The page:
Thanks for your comment and yours is the very good choice, even i have the same in my mind too.


But as i mentioned in the post i am doing this in LAB environment. I want to manipulate using OSPF only and i donot want to use static route.


I gateway routers i am using static default route to ISPs. I donot like to redistribute also.


I tried with

"default-information originate route-map TEST-1"

command with ACLs as below


In Gateway Router-1

access-list 1 permit 3.3.3.3

access-list 2 permit 4.4.4.4


route-map TEST-1 permit 10

match ip address 1

set metric 10


route-map TEST-1 permit 20

match ip address 2

set metric 220


where 3.3.3.3 is core-1 and 4.4.4.4 is core-2


Kindly help me where is the mistake?


R.B.Kumar

Giuseppe Larosa Mon, 03/30/2009 - 01:49
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Hello R.B. Kumar,

you cannot make OSPF to advertise something different to different neighbors it is not BGP.


you can try to influence default gateway choice of core routers using the following tips:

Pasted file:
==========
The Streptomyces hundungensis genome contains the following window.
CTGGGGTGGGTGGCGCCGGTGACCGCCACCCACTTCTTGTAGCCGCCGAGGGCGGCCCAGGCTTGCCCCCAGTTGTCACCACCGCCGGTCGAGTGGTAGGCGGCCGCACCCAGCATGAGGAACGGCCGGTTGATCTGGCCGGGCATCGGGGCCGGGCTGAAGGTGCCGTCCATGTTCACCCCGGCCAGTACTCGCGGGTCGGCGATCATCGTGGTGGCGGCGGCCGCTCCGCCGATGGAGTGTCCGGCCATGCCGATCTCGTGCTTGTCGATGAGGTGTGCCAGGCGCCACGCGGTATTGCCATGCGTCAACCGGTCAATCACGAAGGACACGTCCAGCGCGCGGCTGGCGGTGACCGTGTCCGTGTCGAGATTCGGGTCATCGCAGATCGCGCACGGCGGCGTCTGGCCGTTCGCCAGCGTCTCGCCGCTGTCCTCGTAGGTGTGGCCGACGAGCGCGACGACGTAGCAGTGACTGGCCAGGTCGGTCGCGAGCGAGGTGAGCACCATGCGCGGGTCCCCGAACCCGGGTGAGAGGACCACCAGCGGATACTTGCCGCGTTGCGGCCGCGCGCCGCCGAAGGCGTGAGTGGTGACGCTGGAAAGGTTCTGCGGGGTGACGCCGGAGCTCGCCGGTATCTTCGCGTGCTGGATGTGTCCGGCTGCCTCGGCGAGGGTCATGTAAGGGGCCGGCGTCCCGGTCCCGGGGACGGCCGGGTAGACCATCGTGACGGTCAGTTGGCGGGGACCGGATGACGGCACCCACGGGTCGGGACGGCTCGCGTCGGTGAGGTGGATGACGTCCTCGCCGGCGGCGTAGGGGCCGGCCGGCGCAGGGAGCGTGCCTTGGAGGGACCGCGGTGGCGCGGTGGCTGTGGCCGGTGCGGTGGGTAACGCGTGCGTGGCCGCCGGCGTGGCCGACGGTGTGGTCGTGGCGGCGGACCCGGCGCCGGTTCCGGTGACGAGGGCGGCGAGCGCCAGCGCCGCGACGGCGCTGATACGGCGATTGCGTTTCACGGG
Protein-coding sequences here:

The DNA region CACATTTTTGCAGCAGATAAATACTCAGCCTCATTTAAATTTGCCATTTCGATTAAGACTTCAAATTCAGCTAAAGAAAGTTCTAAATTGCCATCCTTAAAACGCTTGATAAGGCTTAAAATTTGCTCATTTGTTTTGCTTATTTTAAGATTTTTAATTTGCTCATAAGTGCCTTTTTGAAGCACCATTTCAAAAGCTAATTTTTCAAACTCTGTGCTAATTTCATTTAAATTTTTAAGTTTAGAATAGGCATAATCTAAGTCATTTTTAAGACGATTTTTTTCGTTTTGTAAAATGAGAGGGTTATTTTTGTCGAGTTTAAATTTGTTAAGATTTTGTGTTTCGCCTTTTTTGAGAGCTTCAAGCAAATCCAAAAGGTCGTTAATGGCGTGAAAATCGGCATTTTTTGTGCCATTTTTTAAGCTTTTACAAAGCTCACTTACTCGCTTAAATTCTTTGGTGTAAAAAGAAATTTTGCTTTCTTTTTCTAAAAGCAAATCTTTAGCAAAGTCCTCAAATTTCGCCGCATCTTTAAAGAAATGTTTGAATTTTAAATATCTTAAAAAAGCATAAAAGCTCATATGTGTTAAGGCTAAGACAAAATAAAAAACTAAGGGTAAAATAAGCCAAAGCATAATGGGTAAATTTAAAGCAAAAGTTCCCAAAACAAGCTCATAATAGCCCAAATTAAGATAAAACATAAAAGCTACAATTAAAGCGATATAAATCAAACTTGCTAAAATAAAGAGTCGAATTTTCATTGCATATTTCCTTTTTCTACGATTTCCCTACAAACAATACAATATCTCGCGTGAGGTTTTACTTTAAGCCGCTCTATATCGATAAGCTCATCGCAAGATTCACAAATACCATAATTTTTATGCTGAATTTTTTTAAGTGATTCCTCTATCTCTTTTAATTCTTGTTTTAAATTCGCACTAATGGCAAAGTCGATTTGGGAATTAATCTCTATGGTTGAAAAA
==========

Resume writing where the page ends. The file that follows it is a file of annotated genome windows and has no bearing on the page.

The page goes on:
have both ASBR to inject the default route as an O E1 (metric-type 1).


have a topology where different physical or at least logical interfaces are used to connect

ASBR1 to core1 and core2

ASBR2 to core1 and core2


being the metric of type O E1 internal metric plays a role here:


have core1 to increase its OSPF cost of link to ASBR2

have core2 to increase its OSPF cost of link to ASBR1


in this way if both ASBR1 and ASBR2 generate an O E1 default route 0.0.0.0/0 with same seed metric core1 and core2 will use each the path with the lowest cost.


Note: the effect of changing ospf cost on interfaces is global so you need to consider if it is wise to do so by considering the possible side effects


Victor's suggestion is probably the correct one.

You can think of adding tracking to be able to use the backup route in a faster way.


see


http://www.cisco.com/en/US/docs/ios/12_3/12_3x/12_3xe/feature/guide/dbackupx.html


Hope to help

Giuseppe


hclisschennai Mon, 03/30/2009 - 02:15
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Hi Giuseeppe,


Your comments are very convincing with the quoutes "you cannot make OSPF to advertise something different to different neighbors it is not BGP"


Thanks, But what for the route-map is used along with "default-information originate" command. I know that one purpose of route-map in the command "default-information originate"

is to verify whether the route entry in the routing table. Is this is the only purpose of using route-map in "default-information originate"